Archives mensuelles : juin 2019

HEP participation at Space security Conference 2019

The conference organized by the United Nations Institute for Disarmament Research (UNIDIR) in collaboration with the Secure World Foundation and the Simons Foundation Canada from 28 to 29 May 2019 in Geneva was attended by our president and cofounder of Health and Environment Program, Dr Madeleine Scherb.

Support from UNIDIR’s core funders provides the foundation for all of the institute’s activities. Also, the conference was organized with support from the Governments of Brazil, the People’s Republic of China, the Holy See and the Russian Federation. It was entitled: Supporting Diplomacy: Clearing the Path for Dialogue.

It should be noted that he space security has a direct impact of our health and our environment. The discussion focused on six main panel presentations:

1) Taking stock
2) What is a Space force?
3) Emerging Rocket & Missile Dual Use Challenges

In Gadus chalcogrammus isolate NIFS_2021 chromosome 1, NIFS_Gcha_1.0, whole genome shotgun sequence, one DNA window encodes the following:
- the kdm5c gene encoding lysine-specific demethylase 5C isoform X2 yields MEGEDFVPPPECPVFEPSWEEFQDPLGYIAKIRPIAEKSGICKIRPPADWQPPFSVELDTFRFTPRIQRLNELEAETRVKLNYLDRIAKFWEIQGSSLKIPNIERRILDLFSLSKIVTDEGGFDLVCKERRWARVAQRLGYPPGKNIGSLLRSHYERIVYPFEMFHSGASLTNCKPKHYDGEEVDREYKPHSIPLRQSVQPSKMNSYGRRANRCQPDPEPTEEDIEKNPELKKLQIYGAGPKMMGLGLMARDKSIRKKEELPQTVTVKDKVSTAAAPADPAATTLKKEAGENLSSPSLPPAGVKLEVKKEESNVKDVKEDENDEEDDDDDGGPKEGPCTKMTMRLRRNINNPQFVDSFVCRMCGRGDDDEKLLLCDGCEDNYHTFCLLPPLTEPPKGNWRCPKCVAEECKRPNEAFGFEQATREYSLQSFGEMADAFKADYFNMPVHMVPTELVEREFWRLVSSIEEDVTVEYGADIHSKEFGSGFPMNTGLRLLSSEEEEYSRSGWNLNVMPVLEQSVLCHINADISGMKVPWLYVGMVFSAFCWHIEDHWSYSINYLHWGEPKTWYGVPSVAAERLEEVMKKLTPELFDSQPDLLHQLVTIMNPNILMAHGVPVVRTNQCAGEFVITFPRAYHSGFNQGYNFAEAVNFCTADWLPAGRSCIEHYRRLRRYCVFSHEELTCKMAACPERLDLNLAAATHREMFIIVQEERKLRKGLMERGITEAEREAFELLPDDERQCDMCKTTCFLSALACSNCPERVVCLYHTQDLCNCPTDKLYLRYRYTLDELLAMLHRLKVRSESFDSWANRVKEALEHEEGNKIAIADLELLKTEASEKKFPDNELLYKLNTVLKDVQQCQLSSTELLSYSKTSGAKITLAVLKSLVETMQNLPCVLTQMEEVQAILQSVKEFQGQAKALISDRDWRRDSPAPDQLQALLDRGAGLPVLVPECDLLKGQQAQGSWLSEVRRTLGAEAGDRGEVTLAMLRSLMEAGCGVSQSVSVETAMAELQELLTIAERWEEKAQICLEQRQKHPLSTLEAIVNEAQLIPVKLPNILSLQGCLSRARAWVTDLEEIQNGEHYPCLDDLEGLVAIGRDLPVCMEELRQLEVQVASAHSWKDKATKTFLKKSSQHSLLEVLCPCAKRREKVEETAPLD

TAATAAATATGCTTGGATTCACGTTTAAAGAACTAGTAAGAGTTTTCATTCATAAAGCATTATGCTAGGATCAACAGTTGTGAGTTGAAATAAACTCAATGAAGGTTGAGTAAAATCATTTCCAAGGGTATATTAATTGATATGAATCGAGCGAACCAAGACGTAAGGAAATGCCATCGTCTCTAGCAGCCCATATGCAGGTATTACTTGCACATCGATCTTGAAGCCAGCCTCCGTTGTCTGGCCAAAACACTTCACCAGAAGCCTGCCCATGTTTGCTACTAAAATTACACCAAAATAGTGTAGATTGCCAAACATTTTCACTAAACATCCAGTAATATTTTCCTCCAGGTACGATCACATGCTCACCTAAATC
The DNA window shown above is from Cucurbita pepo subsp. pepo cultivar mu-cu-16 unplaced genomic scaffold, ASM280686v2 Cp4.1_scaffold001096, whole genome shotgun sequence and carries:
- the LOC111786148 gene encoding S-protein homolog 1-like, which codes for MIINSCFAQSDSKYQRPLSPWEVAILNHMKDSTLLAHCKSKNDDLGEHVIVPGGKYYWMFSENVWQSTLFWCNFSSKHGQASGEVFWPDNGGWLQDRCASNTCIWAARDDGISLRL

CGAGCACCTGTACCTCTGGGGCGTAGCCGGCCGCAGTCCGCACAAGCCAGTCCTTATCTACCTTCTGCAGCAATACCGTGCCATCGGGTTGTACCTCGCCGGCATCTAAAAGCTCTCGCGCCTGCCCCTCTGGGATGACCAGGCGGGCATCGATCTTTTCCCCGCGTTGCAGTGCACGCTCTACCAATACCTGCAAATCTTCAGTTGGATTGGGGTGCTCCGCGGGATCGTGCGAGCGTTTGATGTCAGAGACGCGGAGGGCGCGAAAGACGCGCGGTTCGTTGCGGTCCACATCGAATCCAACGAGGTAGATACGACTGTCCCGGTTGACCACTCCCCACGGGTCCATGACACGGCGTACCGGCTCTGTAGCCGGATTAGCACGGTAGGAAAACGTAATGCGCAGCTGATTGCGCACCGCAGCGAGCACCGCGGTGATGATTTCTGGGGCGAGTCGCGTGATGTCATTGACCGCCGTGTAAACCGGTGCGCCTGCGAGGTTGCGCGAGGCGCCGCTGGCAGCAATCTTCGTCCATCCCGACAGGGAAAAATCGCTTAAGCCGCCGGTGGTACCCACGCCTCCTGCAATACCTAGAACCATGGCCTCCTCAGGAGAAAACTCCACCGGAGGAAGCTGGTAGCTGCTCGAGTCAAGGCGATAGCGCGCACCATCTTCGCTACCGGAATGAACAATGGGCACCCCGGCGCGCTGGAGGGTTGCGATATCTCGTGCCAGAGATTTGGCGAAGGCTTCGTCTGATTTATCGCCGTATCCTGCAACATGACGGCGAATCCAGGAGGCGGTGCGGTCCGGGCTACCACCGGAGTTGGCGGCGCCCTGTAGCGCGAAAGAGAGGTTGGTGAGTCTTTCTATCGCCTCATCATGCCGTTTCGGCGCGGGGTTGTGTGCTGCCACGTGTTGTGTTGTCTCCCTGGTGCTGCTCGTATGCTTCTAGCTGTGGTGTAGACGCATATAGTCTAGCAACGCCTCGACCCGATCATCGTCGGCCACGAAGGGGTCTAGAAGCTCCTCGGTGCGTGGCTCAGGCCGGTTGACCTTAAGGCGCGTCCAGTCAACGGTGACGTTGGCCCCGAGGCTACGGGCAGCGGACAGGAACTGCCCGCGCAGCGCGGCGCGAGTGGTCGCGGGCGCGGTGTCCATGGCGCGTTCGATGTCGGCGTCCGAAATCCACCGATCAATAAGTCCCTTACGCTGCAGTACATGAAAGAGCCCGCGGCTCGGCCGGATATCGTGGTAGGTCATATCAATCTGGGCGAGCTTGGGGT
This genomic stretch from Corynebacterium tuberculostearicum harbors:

4) On-orbit Proximity Operations: Friend or Foe?
5) Gathering Evidence in Orbit
6) Next Steps for Multilateral Dialogue

A special film was organized to explore the wider societal implications of international cooperation in space. The screening was followed by a panel of special guest speakers such as Mr. Jean-François Clervoy, former ESA Astronaut.

However the group of Governmental Experts on further practical measures for the prevention of an arms race in Outer Space was represented by Amb Jeroen Cooreman, Deputy Permanent Representative of Belgium to the UN involved at UN Disarmament Commission Working Group II.  The National security influenced by physics and astronomy works in a variety of fields including governments and the private sector whereas Governments work in cooperation.  Furthermore, numerous countries and actors are seeking on-orbit vehicles for satellite life extension operations and debris, yet this technology also could raise suspicions about the weaponisation of space.

The space domain awareness, space protection, space traffic monotoring and space debris concern the human being. Cooperation and coordination among groups will be important to maximize efforts in astronomy, Space Law, space research and space policy as well as nuclear disarmament and non-proliferation issues, including PAROS and the Hague Code of Conduct Against Ballistic Missile Proliferation (HCOC) is on-going work for international space security and space policy,

Towards greater space security measures, global security, and peace, let’s protect our environment for a better health for all!

In space